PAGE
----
Western Australia’s animal health status is in the expert hands of veterinary pathologists with the Department of Primary Industries and Regional Development to diagnose livestock, aquatic or wildlife disease.
Rapid, accurate diagnoses are essential to protect domestic and international markets and public health from diseases of concern.
DPIRD pathologist Megan Curnow recently boosted the international credentials of the department’s diagnostic team after receiving a Diplomate of the American College of Veterinary Pathology.
Senior veterinary pathologist Shane Besier said the Diplomate certification by the American Board of Pathology was the highest certification possible in veterinary pathology and was internationally recognised.
“This certification recognises that candidates who successfully sit the exam are the foremost experts in the field of veterinary pathology,” Dr Besier said
“The department supported Dr Curnow to undertake the challenging examinations and will benefit from her skills and credentials to diagnose exotic diseases.
“In 2017/18, our laboratories carried out 1243 animal disease investigations. The test results are used to support Western Australia’s proof of freedom from significant diseases that could affect export markets.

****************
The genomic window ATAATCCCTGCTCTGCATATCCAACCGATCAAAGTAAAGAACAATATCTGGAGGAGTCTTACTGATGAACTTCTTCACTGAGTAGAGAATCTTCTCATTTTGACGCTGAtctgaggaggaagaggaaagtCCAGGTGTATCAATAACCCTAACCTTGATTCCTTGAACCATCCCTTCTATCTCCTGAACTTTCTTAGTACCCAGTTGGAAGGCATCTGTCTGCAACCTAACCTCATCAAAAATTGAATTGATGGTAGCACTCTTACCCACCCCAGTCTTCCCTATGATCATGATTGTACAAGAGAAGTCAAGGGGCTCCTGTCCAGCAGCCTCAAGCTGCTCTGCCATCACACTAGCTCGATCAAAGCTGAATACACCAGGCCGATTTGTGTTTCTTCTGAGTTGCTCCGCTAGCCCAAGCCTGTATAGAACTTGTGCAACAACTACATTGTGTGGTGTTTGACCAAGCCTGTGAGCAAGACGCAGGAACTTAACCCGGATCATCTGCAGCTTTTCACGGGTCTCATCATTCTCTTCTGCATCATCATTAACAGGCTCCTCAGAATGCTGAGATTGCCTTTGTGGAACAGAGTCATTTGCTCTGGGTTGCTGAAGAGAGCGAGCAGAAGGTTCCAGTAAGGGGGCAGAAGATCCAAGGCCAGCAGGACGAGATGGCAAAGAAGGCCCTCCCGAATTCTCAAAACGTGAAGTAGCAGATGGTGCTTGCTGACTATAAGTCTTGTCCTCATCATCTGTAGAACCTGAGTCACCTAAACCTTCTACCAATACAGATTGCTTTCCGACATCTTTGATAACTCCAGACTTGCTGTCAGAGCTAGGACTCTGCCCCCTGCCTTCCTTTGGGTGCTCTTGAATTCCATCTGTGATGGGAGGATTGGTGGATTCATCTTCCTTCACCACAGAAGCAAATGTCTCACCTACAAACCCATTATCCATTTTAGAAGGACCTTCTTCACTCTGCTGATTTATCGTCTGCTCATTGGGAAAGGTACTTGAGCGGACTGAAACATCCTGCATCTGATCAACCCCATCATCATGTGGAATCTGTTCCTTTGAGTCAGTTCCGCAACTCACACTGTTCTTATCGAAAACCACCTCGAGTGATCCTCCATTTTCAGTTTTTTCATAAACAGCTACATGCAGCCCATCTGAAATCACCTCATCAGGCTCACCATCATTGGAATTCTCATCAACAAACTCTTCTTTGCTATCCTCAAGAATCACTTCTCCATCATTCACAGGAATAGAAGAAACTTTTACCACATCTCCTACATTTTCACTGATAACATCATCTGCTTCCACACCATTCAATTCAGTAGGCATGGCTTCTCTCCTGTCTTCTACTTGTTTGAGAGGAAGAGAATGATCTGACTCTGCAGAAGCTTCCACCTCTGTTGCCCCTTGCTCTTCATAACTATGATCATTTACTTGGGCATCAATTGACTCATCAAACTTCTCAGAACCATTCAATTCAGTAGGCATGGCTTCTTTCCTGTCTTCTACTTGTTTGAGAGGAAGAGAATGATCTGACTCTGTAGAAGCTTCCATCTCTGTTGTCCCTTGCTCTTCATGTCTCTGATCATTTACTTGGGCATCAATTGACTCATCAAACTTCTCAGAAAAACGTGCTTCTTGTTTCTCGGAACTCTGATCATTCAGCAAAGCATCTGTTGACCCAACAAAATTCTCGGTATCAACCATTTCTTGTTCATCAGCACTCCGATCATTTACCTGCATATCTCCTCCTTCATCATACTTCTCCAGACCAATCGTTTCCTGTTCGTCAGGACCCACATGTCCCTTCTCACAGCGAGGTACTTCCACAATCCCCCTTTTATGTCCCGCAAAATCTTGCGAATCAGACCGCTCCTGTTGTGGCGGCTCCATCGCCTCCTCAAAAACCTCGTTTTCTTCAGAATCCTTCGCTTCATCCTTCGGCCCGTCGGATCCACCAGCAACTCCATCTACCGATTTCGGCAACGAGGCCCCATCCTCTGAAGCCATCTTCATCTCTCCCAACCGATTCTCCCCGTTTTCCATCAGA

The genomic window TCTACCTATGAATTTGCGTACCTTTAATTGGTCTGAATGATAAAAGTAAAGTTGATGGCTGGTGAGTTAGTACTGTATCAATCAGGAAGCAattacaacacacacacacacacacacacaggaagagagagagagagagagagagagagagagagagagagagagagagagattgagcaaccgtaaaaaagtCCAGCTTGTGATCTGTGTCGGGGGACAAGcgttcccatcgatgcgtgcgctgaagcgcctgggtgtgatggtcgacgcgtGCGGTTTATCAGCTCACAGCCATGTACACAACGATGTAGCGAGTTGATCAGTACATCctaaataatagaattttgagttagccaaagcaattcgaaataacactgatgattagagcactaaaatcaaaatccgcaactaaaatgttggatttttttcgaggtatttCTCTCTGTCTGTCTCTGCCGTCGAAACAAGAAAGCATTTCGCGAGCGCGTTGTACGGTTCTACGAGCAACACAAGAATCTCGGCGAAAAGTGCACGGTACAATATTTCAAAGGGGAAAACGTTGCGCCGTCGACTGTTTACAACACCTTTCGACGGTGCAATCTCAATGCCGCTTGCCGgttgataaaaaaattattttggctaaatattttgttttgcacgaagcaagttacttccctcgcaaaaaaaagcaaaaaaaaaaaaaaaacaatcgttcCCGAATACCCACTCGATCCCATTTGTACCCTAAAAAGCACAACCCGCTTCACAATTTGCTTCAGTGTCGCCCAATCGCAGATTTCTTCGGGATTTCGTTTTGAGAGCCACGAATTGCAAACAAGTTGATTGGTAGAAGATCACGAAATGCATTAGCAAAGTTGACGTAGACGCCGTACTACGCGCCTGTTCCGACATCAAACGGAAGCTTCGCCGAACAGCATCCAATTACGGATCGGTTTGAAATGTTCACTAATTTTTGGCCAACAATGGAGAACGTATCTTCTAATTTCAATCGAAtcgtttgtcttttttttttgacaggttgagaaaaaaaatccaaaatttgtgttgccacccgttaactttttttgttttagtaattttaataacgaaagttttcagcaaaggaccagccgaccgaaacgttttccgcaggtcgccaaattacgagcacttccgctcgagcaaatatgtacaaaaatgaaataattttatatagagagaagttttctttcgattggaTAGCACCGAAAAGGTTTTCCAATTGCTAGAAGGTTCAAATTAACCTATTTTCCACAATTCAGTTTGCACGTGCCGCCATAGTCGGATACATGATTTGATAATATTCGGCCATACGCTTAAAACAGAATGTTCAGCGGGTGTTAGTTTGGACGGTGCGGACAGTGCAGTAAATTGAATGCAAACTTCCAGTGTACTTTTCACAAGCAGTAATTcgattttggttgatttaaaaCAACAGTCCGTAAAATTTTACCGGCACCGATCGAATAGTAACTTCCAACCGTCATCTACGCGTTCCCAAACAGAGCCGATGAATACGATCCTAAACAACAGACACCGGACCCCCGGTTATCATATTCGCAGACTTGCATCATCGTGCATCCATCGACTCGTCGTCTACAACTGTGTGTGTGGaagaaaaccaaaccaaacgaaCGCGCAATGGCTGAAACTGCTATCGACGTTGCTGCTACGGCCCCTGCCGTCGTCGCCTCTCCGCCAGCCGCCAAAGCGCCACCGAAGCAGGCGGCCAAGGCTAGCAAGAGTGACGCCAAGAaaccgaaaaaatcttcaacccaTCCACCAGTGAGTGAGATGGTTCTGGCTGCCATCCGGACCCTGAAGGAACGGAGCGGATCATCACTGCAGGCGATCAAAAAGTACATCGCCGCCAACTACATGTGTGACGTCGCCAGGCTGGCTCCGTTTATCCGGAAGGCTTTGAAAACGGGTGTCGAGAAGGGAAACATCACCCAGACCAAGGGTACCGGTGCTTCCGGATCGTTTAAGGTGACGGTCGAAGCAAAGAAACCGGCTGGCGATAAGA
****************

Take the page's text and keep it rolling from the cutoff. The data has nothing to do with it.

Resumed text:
“Dr Curnow will support this investigative work and help develop animal health and diagnostics policy, as well as mentor new pathologists and trainee veterinarians across the state to build diagnostic expertise in WA.”
Dr Curnow said it had been arduous managing the enormous amount of study required for the pathology exams held in Tampa, Florida last year.
“It would have been impossible to achieve this result without the support of DPIRD, my pathology colleagues and mentors from other pathology groups,” she said.
Dr Curnow graduated from veterinary medicine in 2011 and completed her Masters of Veterinary Clinical Studies in Veterinary Pathology at Murdoch University in 2015.
Originally from England, she grew up in Albany on a hobby farm, where her interest in animal disease began.
“I’ve always been fascinated by pathology. I love solving puzzles and that’s often what disease investigations come down to,” Dr Curnow said.
“It is extremely satisfying to be able to make a critical diagnosis and help resolve animal health issues knowing that that information we provide as pathologists helps individual producers and their herd but also potentially the whole WA livestock industry.”
Media contacts: Jodie Thomson, media liaison, 9368 3937